London Nineteenth-Century Seminar Graduate Conference: Reflections from an Opera Studies Perspective by Corrina Connor
The London Nineteenth-Century Studies Seminar takes place regularly on Friday evenings at the Institute of English Studies at Senate House Library in London. The Seminar also organises a day conference for graduate students researching the long nineteenth century, and this year – generously supported by UCL and QMCUL – the conference took place on 26 April in the Court Room at Senate House. While there were no musicological papers in any of the panels, there were contributions from graduate students at MA and PhD level in history of art, English literature, history, and modern languages; their incredibly diverse areas of research filled a day that illustrated many extraordinary aspects of nineteenth-century culture.
The day began with a keynote from Professor Cora Kaplan, whose lecture ‘Loving Dickens and Dickens in Love’ asked ‘what do we mean when we say we “love” an author?’ Kaplan explored the problems of biography for an author who is acknowledged to be a ‘cultural icon’ and ‘national treasure’. She also discussed the public images which Charles Dickens created for himself, the breakdown of his marriage and family, and his relationship with Nelly Ternan. There is huge conflict between these aspects of his life, and late twentieth and early twenty-first-century attitudes towards marriage and family, particularly if we read his fiction as autobiographical. Kaplan reminded us of the difficulty of separating the man and the writing, which is a problem which also affect musicologists; in opera studies especially it is even more tempting to read autobiographical references in a composer’s choice and treatment of libretto. The second part of Kaplan’s lecture discussed how a modern audience deals with melodrama and realism in nineteenth-century literature (specifically Dickens), and her comments on the collision between melodrama and realism in his fiction, as well as in biographies and the recent film The Invisible Woman were pertinent to understanding better some of the more improbable – and to our minds sometimes repellent or misogynist – aspects of later nineteenth-century opera.
The student panels began with a session on ‘The Body and Representation’, which included papers on corsetry and photography (Beatrice Bazell, Bickbeck), parallels between narratives about childhood by Stephen King and in David Copperfield (Katie Bell, Leicester) as well as ‘enforced maturation’ in Lewis Carroll and how Tenniel’s illustrations enhance these themes (Jasmine Jagger, Cambridge). Jessica Hancock, a DPhil student at Oxford University, spoke about musical training and performance as expressions of masculinity in William Morris’s Sigurd the Volsung– his rewriting of the Poetic Edda and Volsunga Saga – which created an indirect link between Morris’s exploration and re-casting of these Norse legends and Wagner.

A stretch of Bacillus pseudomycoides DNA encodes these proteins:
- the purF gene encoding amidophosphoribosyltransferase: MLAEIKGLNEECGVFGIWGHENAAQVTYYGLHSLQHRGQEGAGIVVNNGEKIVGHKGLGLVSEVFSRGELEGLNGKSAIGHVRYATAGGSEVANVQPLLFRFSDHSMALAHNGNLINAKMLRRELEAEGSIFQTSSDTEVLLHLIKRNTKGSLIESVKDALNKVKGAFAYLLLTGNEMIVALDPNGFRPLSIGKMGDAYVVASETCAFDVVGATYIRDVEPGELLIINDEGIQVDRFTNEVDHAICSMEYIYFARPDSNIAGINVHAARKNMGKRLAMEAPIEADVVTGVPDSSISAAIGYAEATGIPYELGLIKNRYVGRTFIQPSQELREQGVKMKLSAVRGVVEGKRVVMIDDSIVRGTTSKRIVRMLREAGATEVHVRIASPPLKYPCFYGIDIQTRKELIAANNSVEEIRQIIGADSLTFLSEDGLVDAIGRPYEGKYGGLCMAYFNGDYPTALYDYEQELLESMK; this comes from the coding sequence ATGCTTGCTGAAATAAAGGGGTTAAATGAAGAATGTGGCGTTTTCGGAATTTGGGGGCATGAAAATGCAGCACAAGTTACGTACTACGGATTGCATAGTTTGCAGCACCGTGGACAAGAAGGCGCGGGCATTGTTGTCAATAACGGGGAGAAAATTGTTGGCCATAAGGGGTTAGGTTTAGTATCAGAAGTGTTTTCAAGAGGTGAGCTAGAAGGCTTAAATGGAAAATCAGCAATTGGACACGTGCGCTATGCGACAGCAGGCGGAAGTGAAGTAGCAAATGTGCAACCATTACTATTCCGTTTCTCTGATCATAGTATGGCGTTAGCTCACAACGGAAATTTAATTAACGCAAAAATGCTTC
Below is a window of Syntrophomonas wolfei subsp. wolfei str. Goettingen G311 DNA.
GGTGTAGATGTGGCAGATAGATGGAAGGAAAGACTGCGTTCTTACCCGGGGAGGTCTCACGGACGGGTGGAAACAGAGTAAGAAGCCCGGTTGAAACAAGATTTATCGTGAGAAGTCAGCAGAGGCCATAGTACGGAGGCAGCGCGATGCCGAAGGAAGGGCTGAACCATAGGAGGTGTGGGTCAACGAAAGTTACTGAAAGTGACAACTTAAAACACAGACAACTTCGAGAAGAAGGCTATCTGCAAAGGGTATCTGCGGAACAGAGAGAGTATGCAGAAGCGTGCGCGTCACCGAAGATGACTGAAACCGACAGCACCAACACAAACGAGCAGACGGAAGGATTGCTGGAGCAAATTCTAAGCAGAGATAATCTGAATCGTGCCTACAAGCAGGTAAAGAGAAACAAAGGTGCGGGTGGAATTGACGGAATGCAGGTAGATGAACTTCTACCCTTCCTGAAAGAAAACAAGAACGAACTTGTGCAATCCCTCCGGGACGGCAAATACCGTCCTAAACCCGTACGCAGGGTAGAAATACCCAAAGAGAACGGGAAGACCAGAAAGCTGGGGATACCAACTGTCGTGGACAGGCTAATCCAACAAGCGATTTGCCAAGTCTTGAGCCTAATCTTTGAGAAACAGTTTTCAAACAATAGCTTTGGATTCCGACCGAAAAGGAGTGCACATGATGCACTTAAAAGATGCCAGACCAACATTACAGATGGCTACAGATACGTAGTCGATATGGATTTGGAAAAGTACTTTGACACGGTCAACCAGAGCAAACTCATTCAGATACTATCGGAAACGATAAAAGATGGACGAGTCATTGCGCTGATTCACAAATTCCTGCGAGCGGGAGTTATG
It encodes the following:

After lunch we moved away from the matters of the body for the second panel, ‘A Culture of Paper and Print’. Here, the birth of the ‘New Journalism’ epitomised by the bold style of W. T. Stead in the Pall Mall Gazette (a style and a paper both admired and decried by Matthew Arnold and Edmund Yates) was dealt with by Philip March (Birkbeck) in the context of the religious views of these three men; Melissa Score (Birkbeck) also discussed the ‘New Journalism’ but in an examination of newspaper taxation and press regulation. Ideas about increasing readership and accessibility, the social and political importance of newspaper journalism, and a perceived bias towards sensation and celebrity are all relevant to opera studies scholars, as newspapers are an important source of material about opera reception and celebrity culture. Alexandra Ult (UCL) spoke about ‘Victorian Media Hierarchies and the Printsellers’ Association, 1840-1912’, revealing the relationship between prototypes (in this case John Everett Millais’s Minuet), replicas made by Millais, and engravings of the picture which were immensely popular. Engravers were considered artists in the own right, the engraving and printing industries were vast enterprises carefully regulated by the Printsellers’ Association, and prints were the means by which ‘ordinary’ people could enjoy ‘art’ at home. Again, the issues about intellectual property, copyright, and the dissemination of art in society had parallels with the ways in which images of singers were disseminated in the nineteenth century and arrangements of operatic music which could be played at home. Finally, there was a fascinating paper from Kathleen McIlvenna about occupational pensions for “Old and Worn Out” workers in nineteenth-century Britain. I cannot, despite a lot of hard thinking, make any connections between the Civil Service Superannuation Act of 1859, how white-collar and working class employees of certain companies and organisations (in this case, the East India Company and the Post Office) were supported in old age and decrepitude by their former employers, and issues pertinent to opera studies. However the paper illustrated fascinating aspects of nineteenth-century working lives and legislation, and is relevant today, when pensions, welfare, and the retirement age are still politically contentious.
I couldn’t stay for the third and fourth panels (‘Perceived Places’, and ‘Experiential Space and the City’), or the Plenary from Matt Rubery (QMCUL), but the programme can be found here. The Nineteenth-Century Seminar is a valuable resource for anybody studying nineteenth-century culture, and I plan to attend more of their regular Friday afternoon sessions.